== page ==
Sex gorillas

Duration: 8min 22sec Views: 397 Submitted: 14.10.2019
Category: Brunette
Tags: sex+gorillas
A field study of wild mountain gorillas was conducted to elucidate details of sexual initiation required for an interpretation of the increased frequency of copulation during the menstrual cycle, in comparison to the wild, that occurs when this species is tested in traditional laboratory pair tests. Although females in the wild played a clear role in establishing and maintaining proximity to the male and assertively presenting for copulation, all female presenting was preceded by some form of behavior by the male. Although originally described as male aggression in the laboratory tests, such behavior now appears to be male sexual initiative, elicited by female proximity. The exaggerated form and frequency of the display in the laboratory, and the increased copulation during the cycle that ensued, are likely due to 1 placing females in proximity to a male daily, rather than on 2—3 days of estrus as occurs in the wild, and 2 the inability of the female in the laboratory to withdraw from male proximity during pair tests in a single cage. In addition to clarifying the data on laboratory pair tests, the data on wild gorillas have relevance to the captive breeding of gorillas.

Did ancient humans have sex with gorillas?

Did ancient humans have sex with gorillas? | Videos

Studies of the behaviour of 26 12 males and 14 females captive infant and juvenile lowland gorillas showed clear sex differences. Females showed greater interest in young infants and were more active in nest building as well as in solitary and social grooming. Males were more active in locomotive, dominance, and aggressive behaviour and in social play. Hand-rearing further increased aggression. Males were more aggressive when they lived with only one partner, and they rose in rank even above older females, a pattern that has not been observed in naturally reared gorillas. This is a preview of subscription content, log in to check access.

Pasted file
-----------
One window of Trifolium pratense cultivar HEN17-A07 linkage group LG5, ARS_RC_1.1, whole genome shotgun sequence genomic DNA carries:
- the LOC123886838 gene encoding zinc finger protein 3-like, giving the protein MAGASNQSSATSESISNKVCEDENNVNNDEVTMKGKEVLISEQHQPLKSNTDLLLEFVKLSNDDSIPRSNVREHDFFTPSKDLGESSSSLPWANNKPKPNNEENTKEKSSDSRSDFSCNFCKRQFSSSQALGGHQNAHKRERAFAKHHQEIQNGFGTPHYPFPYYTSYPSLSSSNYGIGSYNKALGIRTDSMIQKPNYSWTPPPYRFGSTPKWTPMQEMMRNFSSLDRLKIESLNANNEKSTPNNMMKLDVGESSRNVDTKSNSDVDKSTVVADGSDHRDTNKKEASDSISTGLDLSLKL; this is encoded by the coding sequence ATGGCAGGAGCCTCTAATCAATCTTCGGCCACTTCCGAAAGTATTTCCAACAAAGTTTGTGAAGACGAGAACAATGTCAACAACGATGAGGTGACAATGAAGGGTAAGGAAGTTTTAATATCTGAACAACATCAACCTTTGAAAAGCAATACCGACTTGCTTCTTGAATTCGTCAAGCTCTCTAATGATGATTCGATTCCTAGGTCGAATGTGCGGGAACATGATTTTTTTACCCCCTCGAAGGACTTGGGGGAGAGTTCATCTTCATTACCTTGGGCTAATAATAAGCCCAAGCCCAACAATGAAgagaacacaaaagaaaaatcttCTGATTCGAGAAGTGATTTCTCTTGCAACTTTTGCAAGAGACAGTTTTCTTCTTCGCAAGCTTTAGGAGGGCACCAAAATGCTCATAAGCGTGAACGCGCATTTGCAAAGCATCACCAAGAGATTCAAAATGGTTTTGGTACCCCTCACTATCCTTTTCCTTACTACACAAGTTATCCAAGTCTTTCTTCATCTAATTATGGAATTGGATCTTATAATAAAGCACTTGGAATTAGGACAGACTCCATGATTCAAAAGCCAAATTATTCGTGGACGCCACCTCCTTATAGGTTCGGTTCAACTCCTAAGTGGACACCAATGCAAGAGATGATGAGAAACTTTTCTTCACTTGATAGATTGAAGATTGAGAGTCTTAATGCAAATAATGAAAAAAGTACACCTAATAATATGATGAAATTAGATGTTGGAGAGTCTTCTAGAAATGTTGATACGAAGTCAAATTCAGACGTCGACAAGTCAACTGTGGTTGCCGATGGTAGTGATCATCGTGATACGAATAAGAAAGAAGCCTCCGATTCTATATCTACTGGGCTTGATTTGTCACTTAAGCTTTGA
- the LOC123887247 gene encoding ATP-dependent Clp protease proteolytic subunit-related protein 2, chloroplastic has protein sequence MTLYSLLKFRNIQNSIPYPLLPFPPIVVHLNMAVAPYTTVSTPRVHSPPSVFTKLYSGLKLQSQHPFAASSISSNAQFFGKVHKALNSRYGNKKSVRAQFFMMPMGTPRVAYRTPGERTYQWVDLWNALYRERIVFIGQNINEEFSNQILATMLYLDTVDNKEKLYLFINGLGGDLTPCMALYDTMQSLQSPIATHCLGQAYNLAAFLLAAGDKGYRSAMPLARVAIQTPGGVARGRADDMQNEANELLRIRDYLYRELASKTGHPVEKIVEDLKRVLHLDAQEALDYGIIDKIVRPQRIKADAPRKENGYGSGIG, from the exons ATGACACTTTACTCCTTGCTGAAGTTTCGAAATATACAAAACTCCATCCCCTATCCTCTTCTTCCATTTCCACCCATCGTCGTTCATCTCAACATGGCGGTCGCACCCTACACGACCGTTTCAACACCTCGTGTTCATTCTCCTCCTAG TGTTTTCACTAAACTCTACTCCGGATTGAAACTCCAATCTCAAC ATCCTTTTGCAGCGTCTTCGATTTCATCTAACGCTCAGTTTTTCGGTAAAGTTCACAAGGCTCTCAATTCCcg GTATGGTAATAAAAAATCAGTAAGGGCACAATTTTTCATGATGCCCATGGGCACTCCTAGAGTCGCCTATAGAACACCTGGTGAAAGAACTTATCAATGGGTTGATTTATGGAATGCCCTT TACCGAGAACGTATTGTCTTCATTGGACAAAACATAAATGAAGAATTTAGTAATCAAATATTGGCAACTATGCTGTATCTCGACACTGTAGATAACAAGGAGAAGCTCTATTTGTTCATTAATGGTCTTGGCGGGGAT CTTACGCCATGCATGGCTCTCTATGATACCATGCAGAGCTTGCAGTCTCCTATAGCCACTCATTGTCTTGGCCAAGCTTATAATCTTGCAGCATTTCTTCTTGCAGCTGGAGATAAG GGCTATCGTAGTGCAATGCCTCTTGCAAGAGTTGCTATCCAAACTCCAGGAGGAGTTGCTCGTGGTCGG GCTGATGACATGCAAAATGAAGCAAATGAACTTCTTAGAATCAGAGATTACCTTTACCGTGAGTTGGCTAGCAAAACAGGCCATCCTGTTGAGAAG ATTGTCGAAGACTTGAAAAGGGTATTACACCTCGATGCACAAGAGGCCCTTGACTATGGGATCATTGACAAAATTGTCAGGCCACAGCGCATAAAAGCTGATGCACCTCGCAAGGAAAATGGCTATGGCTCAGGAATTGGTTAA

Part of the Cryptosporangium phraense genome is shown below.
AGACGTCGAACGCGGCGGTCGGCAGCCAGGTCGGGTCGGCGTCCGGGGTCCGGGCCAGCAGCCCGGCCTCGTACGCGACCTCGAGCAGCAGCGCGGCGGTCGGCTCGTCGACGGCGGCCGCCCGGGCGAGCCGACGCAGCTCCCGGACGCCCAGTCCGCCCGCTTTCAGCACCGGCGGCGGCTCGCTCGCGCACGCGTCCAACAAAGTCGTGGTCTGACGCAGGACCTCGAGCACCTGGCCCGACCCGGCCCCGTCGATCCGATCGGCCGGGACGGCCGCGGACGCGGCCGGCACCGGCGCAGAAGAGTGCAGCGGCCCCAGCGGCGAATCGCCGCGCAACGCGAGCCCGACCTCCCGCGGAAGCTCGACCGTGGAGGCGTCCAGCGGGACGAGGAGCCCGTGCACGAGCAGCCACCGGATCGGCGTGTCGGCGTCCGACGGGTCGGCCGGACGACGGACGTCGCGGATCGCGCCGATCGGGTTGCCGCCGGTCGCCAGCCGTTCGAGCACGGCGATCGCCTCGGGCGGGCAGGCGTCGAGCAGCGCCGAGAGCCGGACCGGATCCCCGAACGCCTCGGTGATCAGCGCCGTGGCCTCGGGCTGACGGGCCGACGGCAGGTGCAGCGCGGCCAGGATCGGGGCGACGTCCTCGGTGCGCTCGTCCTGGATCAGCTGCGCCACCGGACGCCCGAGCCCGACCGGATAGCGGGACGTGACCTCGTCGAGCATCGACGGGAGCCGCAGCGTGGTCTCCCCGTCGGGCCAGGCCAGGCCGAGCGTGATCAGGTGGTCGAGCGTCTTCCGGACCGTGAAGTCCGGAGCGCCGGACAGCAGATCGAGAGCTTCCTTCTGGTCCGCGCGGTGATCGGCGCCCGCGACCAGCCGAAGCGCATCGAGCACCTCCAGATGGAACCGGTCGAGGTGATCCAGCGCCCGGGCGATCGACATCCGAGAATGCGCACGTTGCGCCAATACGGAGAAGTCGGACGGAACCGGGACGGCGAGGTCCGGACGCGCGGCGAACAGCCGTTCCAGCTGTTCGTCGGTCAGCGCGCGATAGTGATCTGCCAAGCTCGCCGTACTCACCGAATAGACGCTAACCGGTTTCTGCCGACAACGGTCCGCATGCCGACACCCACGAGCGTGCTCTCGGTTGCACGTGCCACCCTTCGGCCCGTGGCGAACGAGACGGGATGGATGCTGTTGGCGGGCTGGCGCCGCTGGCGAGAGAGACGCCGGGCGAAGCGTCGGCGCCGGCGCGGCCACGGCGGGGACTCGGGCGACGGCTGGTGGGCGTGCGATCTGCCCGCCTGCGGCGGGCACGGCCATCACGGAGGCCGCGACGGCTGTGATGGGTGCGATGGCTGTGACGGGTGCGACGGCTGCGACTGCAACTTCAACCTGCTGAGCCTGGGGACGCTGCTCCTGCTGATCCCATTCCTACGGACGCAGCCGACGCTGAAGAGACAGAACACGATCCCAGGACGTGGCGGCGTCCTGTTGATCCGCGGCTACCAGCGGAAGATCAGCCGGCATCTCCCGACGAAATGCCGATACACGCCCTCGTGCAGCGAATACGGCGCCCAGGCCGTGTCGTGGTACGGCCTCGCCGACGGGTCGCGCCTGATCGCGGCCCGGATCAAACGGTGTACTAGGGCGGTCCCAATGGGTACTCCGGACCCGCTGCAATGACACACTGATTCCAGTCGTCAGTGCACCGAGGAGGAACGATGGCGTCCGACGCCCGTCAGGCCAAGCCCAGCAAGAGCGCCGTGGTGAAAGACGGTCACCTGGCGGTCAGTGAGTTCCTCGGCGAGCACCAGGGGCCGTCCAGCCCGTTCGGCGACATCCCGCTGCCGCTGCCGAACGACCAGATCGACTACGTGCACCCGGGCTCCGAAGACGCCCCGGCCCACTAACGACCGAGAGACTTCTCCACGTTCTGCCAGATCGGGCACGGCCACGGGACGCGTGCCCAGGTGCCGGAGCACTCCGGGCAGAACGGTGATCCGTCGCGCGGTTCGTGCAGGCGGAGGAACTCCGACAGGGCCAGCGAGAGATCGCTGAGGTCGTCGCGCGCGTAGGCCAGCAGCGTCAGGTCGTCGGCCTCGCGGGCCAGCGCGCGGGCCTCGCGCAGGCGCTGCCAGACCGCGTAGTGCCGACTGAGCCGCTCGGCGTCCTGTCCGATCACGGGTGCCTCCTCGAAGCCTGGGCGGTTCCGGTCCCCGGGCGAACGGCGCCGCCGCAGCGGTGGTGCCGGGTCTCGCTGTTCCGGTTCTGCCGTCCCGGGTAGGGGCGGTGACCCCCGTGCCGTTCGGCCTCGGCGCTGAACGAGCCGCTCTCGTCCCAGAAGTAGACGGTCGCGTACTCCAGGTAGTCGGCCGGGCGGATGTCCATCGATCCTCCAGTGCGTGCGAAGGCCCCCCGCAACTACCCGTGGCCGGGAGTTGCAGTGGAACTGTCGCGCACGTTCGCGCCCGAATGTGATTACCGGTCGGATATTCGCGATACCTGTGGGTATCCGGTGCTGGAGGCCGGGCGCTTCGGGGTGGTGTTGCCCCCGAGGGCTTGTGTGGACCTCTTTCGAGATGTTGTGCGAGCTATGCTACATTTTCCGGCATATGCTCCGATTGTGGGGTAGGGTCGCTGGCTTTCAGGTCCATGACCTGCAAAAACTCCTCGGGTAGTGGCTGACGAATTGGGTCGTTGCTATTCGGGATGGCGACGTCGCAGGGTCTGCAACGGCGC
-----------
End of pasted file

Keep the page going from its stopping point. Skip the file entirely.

Sexual initiation in wild mountain gorillas

Female gorillas have been documented engaging in lesbian sex for the first time. The behaviour was observed by scientists during a research trip to the Rwandan section of the Virunga mountain range in central Africa. The wild mountain gorillas, observed by a team led by Dr Cyril Grueter of the University of Western Australia, are believed to gain pleasure from having sex and may do it when they have been rejected by males.
By Ewen Callaway. Female gorillas use sex as a tactic to thwart their rivals, new research suggests. Pregnant apes court their silverback male to stop other females conceiving.